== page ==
January 20, 2004

It is not easy to offer QoS for VoIP calls

Many have lined up to offer VoIP-based services. This by itself is not surprising given that barrier to entry is almost nonexistent. Everybody has heard that the capital cost is very minimal. The rollout is not problematic. The situation is analogous to retail business. A brick and mortar retailer needs to open in many locations to have nationwide presence, whereas an online retailer can operate from a limited number of physical locations.

The same dynamics exists in PSTN vs. VoIP scenario. A single PSTN switch has a limited geographical reach. So it is more expensive for a PSTN service provider to support 1000 customers distributed over 10 clusters, rather than concentrated in a single area. On the other hand, a VoIP service provider does not have this problem. So it is much cheaper and easier to start rolling out a VoIP network. At least it looks that way.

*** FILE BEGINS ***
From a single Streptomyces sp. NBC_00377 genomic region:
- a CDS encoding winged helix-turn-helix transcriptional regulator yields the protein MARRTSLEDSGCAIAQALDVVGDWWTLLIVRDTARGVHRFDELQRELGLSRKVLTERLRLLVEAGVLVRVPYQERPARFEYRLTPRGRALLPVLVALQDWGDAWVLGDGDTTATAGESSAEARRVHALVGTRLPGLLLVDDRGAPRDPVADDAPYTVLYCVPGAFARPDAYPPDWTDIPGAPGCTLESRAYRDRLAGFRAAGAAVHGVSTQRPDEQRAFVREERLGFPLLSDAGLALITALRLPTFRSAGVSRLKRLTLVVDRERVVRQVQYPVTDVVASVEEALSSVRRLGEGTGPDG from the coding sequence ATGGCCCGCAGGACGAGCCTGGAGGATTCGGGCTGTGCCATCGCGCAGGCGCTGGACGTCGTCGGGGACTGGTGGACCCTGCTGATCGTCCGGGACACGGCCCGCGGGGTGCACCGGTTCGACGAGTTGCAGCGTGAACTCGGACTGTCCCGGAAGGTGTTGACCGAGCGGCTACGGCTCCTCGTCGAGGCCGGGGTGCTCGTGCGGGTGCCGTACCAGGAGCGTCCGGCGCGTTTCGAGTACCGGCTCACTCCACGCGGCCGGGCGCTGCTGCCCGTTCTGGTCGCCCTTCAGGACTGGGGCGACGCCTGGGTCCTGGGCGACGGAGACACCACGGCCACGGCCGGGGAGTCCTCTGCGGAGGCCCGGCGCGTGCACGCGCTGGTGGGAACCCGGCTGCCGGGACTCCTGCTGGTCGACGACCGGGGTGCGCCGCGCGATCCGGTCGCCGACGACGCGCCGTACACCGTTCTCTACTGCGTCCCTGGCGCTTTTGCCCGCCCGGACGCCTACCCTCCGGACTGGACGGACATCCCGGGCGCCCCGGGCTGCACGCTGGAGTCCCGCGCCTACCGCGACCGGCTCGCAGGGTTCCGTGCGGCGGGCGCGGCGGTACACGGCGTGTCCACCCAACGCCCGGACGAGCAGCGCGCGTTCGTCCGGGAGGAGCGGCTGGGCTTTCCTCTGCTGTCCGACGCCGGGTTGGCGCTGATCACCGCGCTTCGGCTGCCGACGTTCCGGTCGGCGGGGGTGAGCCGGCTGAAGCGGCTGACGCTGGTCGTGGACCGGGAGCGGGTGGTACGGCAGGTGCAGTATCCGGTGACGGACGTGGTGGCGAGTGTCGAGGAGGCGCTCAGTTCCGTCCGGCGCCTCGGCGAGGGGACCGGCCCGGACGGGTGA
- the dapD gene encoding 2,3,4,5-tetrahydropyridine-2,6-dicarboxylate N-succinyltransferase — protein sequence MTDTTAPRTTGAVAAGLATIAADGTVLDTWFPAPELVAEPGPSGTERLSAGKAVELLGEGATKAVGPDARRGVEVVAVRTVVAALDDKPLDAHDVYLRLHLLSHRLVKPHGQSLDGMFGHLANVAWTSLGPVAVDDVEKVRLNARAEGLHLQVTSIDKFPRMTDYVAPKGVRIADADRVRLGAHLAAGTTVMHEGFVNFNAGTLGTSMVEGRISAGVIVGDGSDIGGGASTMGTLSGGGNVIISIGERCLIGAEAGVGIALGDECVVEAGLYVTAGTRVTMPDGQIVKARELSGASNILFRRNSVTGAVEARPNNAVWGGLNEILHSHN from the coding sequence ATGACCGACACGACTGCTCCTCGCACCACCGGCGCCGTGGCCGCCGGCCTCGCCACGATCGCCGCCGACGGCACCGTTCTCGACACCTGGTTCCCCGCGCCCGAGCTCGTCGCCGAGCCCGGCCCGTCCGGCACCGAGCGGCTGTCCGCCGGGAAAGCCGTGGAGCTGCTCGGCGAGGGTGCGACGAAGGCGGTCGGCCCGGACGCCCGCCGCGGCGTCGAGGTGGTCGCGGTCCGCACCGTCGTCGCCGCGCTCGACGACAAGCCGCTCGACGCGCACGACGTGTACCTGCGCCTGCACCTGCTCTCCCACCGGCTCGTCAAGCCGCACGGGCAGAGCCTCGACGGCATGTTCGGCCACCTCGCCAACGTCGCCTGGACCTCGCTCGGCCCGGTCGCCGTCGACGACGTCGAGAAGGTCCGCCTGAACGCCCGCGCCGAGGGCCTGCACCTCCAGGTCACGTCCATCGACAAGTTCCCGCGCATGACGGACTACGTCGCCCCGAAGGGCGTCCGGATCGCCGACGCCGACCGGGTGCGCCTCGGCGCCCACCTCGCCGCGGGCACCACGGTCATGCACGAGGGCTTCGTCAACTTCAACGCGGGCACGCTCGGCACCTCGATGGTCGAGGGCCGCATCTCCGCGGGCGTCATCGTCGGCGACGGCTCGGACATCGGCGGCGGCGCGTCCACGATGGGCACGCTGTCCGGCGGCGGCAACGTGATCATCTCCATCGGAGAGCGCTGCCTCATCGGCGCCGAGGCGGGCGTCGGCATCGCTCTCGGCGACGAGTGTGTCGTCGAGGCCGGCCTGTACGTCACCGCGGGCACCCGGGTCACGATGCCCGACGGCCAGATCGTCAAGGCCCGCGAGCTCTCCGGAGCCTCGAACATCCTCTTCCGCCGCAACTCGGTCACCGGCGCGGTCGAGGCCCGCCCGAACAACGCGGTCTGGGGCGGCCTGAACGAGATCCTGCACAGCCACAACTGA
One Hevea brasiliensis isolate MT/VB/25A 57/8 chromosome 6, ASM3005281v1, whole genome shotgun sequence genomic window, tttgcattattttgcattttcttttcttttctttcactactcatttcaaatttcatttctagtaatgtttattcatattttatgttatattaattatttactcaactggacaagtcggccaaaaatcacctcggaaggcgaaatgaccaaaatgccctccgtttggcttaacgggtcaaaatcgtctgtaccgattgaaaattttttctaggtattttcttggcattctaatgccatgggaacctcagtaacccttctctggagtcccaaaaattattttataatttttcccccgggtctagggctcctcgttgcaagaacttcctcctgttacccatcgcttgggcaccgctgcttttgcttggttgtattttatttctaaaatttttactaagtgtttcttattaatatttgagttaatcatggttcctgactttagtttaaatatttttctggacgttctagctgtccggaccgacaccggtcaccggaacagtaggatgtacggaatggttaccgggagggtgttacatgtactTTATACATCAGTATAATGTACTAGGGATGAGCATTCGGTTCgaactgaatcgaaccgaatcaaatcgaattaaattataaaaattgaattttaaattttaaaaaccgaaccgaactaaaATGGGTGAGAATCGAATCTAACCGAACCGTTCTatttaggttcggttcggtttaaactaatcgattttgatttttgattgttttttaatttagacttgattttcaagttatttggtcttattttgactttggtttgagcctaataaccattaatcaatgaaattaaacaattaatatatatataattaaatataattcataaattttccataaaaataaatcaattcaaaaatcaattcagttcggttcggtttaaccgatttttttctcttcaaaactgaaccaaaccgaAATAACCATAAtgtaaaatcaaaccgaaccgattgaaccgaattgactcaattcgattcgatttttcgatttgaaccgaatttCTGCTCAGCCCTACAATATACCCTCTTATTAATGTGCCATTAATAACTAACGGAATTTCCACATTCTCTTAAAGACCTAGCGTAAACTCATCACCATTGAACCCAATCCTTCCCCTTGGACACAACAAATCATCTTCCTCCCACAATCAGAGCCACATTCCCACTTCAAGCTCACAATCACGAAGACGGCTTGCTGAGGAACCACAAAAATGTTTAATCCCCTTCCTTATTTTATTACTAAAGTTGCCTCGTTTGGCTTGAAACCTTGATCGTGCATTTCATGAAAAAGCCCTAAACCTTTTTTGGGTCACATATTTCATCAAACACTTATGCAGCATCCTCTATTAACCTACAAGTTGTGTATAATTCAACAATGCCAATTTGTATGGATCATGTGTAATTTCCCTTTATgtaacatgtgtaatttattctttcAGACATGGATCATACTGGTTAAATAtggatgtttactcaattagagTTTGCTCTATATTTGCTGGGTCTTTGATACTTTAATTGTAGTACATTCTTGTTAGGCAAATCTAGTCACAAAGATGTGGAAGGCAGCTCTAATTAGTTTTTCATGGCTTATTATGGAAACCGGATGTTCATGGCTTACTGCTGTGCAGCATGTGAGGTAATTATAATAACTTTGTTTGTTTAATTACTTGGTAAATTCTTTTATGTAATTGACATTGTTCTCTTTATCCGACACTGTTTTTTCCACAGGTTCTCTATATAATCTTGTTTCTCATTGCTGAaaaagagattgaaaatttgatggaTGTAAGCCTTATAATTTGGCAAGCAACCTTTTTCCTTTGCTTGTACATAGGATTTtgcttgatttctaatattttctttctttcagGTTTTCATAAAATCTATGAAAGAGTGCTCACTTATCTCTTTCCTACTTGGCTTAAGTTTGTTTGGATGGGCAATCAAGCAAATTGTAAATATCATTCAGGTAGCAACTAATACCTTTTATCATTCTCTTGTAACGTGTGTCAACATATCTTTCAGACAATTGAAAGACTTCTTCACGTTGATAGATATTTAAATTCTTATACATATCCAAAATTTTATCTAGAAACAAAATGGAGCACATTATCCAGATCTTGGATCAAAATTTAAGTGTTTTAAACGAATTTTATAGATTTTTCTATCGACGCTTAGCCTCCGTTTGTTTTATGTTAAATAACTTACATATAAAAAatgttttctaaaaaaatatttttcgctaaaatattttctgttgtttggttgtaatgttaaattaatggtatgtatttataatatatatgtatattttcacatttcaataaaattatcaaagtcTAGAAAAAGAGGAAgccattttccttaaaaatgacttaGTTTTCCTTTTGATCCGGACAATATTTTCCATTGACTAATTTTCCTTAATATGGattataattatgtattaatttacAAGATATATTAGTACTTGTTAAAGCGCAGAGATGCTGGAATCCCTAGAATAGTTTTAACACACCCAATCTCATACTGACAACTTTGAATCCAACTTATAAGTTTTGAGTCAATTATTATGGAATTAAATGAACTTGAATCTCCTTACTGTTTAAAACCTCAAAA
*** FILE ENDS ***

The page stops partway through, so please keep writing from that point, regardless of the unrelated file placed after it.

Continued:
A couple of days back Om Malik suggested in an entry in his blog that some people are complaining about quality of Vonage’s service. Some of the respondents identified quality of connection to be their concern. Also many established PSTN service providers who have announced their VoIP plans have indicated that QoS will be their main differentiator. This is easier said than done. First of all the service provider must remove the traffic from the third party access networks and move it to their managed IP network at the earliest. Of course architecturally Session Border Controller (SBC) will do the trick. That means, SBCs need to be deployed close the customers. So we have reintroduced the geographical planning complexity and the related capital expenditures.

This does not solve the problem fully. The access networks at either end could sufficiently impact the quality that having the SBC-based architecture may not be sufficient. By the time we address this new issue, I submit that we would have recreated PSTN equivalent from business complexity point of view. So we are better off sticking with the original concept end-to-end application, free of service providers.

Posted by aswath at January 20, 2004 03:49 PM
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